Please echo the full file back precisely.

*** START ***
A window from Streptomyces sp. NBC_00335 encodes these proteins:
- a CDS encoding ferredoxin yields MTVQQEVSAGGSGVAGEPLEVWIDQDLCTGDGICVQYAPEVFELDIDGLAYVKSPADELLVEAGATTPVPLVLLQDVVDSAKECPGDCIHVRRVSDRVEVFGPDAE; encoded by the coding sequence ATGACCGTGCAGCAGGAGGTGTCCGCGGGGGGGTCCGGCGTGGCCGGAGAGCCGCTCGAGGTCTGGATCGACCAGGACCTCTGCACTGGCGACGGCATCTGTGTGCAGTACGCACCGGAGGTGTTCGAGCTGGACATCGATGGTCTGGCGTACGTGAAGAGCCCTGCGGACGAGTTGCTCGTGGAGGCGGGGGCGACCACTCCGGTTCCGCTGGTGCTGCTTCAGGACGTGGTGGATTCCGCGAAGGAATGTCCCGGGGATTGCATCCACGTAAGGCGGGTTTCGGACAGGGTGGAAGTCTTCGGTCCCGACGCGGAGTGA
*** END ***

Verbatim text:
A window from Streptomyces sp. NBC_00335 encodes these proteins:
- a CDS encoding ferredoxin yields MTVQQEVSAGGSGVAGEPLEVWIDQDLCTGDGICVQYAPEVFELDIDGLAYVKSPADELLVEAGATTPVPLVLLQDVVDSAKECPGDCIHVRRVSDRVEVFGPDAE; encoded by the coding sequence ATGACCGTGCAGCAGGAGGTGTCCGCGGGGGGGTCCGGCGTGGCCGGAGAGCCGCTCGAGGTCTGGATCGACCAGGACCTCTGCACTGGCGACGGCATCTGTGTGCAGTACGCACCGGAGGTGTTCGAGCTGGACATCGATGGTCTGGCGTACGTGAAGAGCCCTGCGGACGAGTTGCTCGTGGAGGCGGGGGCGACCACTCCGGTTCCGCTGGTGCTGCTTCAGGACGTGGTGGATTCCGCGAAGGAATGTCCCGGGGATTGCATCCACGTAAGGCGGGTTTCGGACAGGGTGGAAGTCTTCGGTCCCGACGCGGAGTGA